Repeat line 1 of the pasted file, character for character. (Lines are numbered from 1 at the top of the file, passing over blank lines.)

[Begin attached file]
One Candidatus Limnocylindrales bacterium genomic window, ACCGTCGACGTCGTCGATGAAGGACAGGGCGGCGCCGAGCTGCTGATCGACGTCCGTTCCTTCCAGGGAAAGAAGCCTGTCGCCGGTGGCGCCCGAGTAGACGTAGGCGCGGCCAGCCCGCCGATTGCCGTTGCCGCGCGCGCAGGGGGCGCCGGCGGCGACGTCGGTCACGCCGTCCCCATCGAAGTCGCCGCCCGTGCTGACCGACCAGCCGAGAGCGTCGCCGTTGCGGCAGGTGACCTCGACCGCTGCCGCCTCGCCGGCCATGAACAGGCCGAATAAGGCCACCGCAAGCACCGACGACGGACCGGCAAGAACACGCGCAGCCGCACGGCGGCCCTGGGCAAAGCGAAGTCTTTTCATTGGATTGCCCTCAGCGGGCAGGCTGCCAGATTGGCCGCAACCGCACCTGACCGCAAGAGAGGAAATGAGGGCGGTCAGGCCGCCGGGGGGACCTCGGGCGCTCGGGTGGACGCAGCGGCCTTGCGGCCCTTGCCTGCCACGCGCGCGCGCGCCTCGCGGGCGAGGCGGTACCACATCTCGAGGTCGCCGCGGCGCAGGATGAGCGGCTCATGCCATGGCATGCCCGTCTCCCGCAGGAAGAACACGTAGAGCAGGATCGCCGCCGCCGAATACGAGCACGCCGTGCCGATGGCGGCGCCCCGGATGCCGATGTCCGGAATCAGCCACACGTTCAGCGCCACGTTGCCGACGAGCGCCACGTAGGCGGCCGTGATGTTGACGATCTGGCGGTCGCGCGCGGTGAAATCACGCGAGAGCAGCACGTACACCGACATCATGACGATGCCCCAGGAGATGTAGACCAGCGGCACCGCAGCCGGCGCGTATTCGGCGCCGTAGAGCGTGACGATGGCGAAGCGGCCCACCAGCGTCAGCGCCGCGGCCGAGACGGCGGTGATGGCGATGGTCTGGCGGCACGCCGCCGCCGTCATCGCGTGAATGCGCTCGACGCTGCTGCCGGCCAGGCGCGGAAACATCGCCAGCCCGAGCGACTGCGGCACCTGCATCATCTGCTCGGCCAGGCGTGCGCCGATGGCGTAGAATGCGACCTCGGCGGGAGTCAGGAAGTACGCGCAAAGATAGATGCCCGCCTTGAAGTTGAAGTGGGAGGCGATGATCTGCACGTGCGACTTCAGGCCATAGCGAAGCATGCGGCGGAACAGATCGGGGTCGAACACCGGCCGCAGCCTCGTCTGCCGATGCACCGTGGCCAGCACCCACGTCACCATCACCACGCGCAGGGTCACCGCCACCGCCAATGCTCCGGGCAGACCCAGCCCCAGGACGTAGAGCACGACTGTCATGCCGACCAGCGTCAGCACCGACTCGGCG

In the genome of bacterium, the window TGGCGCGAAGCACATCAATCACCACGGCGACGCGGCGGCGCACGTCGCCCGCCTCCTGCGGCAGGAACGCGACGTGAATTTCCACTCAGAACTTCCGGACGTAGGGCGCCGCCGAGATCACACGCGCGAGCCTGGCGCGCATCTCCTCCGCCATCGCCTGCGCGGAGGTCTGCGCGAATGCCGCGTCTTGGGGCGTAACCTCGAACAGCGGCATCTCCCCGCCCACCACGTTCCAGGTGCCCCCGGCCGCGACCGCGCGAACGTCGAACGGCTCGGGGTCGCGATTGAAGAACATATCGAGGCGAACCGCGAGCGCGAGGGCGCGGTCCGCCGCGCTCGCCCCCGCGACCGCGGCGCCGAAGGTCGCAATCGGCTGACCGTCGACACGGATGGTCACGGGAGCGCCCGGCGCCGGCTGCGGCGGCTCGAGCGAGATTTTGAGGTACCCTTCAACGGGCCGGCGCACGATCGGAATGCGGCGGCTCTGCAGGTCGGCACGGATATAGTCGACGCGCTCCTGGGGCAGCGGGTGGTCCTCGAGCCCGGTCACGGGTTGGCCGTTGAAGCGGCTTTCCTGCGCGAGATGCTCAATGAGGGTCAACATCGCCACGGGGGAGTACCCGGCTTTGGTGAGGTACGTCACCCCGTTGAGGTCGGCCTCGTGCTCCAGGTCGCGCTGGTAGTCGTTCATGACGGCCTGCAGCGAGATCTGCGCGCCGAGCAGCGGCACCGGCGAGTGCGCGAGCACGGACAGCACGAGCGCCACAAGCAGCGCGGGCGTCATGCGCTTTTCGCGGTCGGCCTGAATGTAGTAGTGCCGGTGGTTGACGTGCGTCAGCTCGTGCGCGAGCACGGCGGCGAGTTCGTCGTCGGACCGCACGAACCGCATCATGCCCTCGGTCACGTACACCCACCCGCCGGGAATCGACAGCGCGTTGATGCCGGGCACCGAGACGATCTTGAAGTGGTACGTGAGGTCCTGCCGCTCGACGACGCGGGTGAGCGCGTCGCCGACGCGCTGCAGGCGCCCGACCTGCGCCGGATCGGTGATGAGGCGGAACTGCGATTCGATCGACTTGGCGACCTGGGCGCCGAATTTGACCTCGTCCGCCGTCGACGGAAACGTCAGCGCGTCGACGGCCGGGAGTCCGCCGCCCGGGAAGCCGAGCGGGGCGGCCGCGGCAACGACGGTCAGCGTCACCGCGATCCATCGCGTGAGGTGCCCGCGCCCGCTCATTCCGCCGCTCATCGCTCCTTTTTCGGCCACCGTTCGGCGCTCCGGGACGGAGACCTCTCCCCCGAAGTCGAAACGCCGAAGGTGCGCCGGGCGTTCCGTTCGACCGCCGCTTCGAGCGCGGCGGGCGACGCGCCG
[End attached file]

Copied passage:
One Candidatus Limnocylindrales bacterium genomic window, ACCGTCGACGTCGTCGATGAAGGACAGGGCGGCGCCGAGCTGCTGATCGACGTCCGTTCCTTCCAGGGAAAGAAGCCTGTCGCCGGTGGCGCCCGAGTAGACGTAGGCGCGGCCAGCCCGCCGATTGCCGTTGCCGCGCGCGCAGGGGGCGCCGGCGGCGACGTCGGTCACGCCGTCCCCATCGAAGTCGCCGCCCGTGCTGACCGACCAGCCGAGAGCGTCGCCGTTGCGGCAGGTGACCTCGACCGCTGCCGCCTCGCCGGCCATGAACAGGCCGAATAAGGCCACCGCAAGCACCGACGACGGACCGGCAAGAACACGCGCAGCCGCACGGCGGCCCTGGGCAAAGCGAAGTCTTTTCATTGGATTGCCCTCAGCGGGCAGGCTGCCAGATTGGCCGCAACCGCACCTGACCGCAAGAGAGGAAATGAGGGCGGTCAGGCCGCCGGGGGGACCTCGGGCGCTCGGGTGGACGCAGCGGCCTTGCGGCCCTTGCCTGCCACGCGCGCGCGCGCCTCGCGGGCGAGGCGGTACCACATCTCGAGGTCGCCGCGGCGCAGGATGAGCGGCTCATGCCATGGCATGCCCGTCTCCCGCAGGAAGAACACGTAGAGCAGGATCGCCGCCGCCGAATACGAGCACGCCGTGCCGATGGCGGCGCCCCGGATGCCGATGTCCGGAATCAGCCACACGTTCAGCGCCACGTTGCCGACGAGCGCCACGTAGGCGGCCGTGATGTTGACGATCTGGCGGTCGCGCGCGGTGAAATCACGCGAGAGCAGCACGTACACCGACATCATGACGATGCCCCAGGAGATGTAGACCAGCGGCACCGCAGCCGGCGCGTATTCGGCGCCGTAGAGCGTGACGATGGCGAAGCGGCCCACCAGCGTCAGCGCCGCGGCCGAGACGGCGGTGATGGCGATGGTCTGGCGGCACGCCGCCGCCGTCATCGCGTGAATGCGCTCGACGCTGCTGCCGGCCAGGCGCGGAAACATCGCCAGCCCGAGCGACTGCGGCACCTGCATCATCTGCTCGGCCAGGCGTGCGCCGATGGCGTAGAATGCGACCTCGGCGGGAGTCAGGAAGTACGCGCAAAGATAGATGCCCGCCTTGAAGTTGAAGTGGGAGGCGATGATCTGCACGTGCGACTTCAGGCCATAGCGAAGCATGCGGCGGAACAGATCGGGGTCGAACACCGGCCGCAGCCTCGTCTGCCGATGCACCGTGGCCAGCACCCACGTCACCATCACCACGCGCAGGGTCACCGCCACCGCCAATGCTCCGGGCAGACCCAGCCCCAGGACGTAGAGCACGACTGTCATGCCGACCAGCGTCAGCACCGACTCGGCG